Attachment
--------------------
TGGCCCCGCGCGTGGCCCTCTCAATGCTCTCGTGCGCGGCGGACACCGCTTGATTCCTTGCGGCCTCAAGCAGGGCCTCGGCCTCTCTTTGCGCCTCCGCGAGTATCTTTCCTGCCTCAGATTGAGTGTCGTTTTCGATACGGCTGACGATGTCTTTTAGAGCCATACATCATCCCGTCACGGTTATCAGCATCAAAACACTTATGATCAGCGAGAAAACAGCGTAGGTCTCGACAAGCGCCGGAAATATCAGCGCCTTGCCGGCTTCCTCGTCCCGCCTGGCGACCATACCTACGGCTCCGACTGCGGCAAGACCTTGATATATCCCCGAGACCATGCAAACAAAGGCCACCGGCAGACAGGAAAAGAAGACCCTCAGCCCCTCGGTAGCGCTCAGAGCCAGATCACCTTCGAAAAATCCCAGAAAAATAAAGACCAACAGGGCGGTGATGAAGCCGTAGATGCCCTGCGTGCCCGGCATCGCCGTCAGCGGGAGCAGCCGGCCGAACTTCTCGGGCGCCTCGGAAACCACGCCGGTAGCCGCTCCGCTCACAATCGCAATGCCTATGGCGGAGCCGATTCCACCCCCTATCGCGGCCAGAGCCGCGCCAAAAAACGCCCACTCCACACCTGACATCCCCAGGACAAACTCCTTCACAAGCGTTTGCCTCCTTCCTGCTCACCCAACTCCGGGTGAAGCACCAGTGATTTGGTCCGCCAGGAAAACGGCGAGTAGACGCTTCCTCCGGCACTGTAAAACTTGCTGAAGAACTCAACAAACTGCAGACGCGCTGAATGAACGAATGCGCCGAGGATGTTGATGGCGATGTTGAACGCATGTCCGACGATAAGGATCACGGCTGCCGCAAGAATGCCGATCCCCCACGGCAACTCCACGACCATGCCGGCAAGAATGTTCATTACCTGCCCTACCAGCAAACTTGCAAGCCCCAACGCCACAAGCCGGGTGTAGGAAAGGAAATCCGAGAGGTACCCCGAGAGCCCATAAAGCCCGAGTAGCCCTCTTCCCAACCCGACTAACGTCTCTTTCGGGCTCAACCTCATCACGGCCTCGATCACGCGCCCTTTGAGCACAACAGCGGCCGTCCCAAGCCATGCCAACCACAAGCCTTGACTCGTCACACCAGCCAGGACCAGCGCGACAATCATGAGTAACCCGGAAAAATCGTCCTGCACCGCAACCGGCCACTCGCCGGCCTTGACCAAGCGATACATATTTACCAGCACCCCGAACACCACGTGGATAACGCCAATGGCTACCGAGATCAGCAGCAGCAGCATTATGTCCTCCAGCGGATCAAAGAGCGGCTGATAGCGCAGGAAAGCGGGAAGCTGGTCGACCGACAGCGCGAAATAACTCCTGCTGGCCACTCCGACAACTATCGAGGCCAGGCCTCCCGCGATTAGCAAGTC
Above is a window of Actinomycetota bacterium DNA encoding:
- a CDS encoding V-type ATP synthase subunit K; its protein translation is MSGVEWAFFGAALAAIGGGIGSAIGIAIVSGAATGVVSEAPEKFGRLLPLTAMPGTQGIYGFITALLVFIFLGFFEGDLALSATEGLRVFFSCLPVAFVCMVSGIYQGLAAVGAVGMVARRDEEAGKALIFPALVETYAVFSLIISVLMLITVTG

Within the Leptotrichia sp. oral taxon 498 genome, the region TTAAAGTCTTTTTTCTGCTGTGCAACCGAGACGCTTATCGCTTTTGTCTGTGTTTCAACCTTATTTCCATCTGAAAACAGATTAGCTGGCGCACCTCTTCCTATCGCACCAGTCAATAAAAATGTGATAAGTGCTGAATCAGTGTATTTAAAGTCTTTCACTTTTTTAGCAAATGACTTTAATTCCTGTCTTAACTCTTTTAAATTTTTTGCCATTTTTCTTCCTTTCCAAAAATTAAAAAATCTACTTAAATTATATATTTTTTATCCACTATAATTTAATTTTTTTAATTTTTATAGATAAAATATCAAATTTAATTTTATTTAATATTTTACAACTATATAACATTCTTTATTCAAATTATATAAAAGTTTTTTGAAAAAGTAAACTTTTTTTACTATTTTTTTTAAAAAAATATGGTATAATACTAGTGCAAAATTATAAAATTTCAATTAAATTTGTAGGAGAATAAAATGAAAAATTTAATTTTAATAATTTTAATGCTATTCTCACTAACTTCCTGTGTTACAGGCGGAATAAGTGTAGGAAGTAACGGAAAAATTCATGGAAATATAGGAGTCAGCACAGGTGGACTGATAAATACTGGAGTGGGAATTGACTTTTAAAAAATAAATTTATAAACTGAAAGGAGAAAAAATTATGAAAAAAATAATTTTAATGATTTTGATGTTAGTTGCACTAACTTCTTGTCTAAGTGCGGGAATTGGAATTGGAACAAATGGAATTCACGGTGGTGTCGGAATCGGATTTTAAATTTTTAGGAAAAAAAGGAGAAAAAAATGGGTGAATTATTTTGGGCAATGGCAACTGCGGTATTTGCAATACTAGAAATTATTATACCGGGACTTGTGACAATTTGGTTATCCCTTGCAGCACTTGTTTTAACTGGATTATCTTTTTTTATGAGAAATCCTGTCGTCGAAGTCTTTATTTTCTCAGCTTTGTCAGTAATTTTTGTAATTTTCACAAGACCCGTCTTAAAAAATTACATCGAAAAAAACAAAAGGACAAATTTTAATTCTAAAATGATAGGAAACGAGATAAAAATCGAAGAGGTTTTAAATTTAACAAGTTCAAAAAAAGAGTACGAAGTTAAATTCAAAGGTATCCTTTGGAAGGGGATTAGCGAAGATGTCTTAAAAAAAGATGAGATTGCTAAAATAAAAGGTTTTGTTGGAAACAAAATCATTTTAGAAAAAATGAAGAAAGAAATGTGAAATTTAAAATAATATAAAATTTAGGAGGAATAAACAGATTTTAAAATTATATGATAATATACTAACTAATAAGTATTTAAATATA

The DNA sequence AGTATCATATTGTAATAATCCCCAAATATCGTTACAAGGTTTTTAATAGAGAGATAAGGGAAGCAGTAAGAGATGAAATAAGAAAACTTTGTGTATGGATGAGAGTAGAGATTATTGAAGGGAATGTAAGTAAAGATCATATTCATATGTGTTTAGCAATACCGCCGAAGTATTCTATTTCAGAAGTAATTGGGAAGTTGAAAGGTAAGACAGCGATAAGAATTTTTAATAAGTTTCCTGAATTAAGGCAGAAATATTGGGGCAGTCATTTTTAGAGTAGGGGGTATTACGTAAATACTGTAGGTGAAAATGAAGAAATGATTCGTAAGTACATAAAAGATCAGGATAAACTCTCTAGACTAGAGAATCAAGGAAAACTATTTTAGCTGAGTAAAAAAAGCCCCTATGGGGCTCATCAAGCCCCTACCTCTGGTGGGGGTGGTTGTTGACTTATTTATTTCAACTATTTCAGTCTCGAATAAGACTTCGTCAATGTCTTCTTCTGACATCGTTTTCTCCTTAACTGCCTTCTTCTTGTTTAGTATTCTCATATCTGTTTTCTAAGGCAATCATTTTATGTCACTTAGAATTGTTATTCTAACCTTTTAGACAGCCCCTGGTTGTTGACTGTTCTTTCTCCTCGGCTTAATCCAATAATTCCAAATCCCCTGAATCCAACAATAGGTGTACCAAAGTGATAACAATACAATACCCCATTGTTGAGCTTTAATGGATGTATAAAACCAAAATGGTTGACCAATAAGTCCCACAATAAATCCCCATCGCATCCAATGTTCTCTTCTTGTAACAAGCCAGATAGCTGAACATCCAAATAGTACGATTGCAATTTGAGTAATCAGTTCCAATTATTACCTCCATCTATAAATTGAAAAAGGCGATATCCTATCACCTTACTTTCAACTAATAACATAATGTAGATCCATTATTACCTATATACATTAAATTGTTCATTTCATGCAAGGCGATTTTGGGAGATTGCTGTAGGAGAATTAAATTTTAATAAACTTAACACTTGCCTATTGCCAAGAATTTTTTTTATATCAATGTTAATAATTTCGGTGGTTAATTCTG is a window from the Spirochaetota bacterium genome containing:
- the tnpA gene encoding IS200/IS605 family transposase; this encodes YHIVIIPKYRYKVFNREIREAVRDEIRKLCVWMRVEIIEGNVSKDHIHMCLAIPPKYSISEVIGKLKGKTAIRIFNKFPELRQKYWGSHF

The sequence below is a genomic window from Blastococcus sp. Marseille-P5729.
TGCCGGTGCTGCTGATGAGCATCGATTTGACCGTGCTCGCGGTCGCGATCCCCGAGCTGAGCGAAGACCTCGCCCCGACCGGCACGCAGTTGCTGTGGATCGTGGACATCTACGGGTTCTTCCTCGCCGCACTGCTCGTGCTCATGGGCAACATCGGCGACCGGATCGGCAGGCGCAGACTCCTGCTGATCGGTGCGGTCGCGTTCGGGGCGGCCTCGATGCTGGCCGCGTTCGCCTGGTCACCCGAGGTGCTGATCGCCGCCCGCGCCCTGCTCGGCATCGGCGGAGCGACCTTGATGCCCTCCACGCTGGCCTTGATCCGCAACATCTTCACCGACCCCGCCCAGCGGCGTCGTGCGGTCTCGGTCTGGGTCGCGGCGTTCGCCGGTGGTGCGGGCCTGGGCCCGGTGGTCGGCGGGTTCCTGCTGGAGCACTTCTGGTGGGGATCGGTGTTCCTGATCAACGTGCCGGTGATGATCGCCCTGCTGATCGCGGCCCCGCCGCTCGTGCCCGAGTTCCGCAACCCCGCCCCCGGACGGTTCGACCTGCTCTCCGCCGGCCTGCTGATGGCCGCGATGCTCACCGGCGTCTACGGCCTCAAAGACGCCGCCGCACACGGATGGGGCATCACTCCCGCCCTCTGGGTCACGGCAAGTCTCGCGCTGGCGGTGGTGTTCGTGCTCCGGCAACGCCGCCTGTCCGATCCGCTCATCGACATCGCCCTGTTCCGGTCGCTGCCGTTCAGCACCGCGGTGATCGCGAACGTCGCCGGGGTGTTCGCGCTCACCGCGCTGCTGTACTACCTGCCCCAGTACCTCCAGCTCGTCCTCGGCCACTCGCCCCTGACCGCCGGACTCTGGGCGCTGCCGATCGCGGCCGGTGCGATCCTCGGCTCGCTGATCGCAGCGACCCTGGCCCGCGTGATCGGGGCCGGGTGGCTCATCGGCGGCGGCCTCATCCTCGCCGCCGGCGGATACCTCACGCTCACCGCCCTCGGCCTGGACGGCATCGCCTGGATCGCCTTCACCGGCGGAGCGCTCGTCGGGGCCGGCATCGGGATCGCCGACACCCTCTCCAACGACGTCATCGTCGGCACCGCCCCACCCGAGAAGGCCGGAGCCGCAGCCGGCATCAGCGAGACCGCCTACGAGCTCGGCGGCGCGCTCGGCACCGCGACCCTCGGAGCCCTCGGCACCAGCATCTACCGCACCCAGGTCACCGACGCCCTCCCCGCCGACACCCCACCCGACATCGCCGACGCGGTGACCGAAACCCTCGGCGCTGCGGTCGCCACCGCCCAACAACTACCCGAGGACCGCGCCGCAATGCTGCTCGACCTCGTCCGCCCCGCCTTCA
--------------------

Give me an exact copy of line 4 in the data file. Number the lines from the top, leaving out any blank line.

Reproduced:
Within the Leptotrichia sp. oral taxon 498 genome, the region TTAAAGTCTTTTTTCTGCTGTGCAACCGAGACGCTTATCGCTTTTGTCTGTGTTTCAACCTTATTTCCATCTGAAAACAGATTAGCTGGCGCACCTCTTCCTATCGCACCAGTCAATAAAAATGTGATAAGTGCTGAATCAGTGTATTTAAAGTCTTTCACTTTTTTAGCAAATGACTTTAATTCCTGTCTTAACTCTTTTAAATTTTTTGCCATTTTTCTTCCTTTCCAAAAATTAAAAAATCTACTTAAATTATATATTTTTTATCCACTATAATTTAATTTTTTTAATTTTTATAGATAAAATATCAAATTTAATTTTATTTAATATTTTACAACTATATAACATTCTTTATTCAAATTATATAAAAGTTTTTTGAAAAAGTAAACTTTTTTTACTATTTTTTTTAAAAAAATATGGTATAATACTAGTGCAAAATTATAAAATTTCAATTAAATTTGTAGGAGAATAAAATGAAAAATTTAATTTTAATAATTTTAATGCTATTCTCACTAACTTCCTGTGTTACAGGCGGAATAAGTGTAGGAAGTAACGGAAAAATTCATGGAAATATAGGAGTCAGCACAGGTGGACTGATAAATACTGGAGTGGGAATTGACTTTTAAAAAATAAATTTATAAACTGAAAGGAGAAAAAATTATGAAAAAAATAATTTTAATGATTTTGATGTTAGTTGCACTAACTTCTTGTCTAAGTGCGGGAATTGGAATTGGAACAAATGGAATTCACGGTGGTGTCGGAATCGGATTTTAAATTTTTAGGAAAAAAAGGAGAAAAAAATGGGTGAATTATTTTGGGCAATGGCAACTGCGGTATTTGCAATACTAGAAATTATTATACCGGGACTTGTGACAATTTGGTTATCCCTTGCAGCACTTGTTTTAACTGGATTATCTTTTTTTATGAGAAATCCTGTCGTCGAAGTCTTTATTTTCTCAGCTTTGTCAGTAATTTTTGTAATTTTCACAAGACCCGTCTTAAAAAATTACATCGAAAAAAACAAAAGGACAAATTTTAATTCTAAAATGATAGGAAACGAGATAAAAATCGAAGAGGTTTTAAATTTAACAAGTTCAAAAAAAGAGTACGAAGTTAAATTCAAAGGTATCCTTTGGAAGGGGATTAGCGAAGATGTCTTAAAAAAAGATGAGATTGCTAAAATAAAAGGTTTTGTTGGAAACAAAATCATTTTAGAAAAAATGAAGAAAGAAATGTGAAATTTAAAATAATATAAAATTTAGGAGGAATAAACAGATTTTAAAATTATATGATAATATACTAACTAATAAGTATTTAAATATA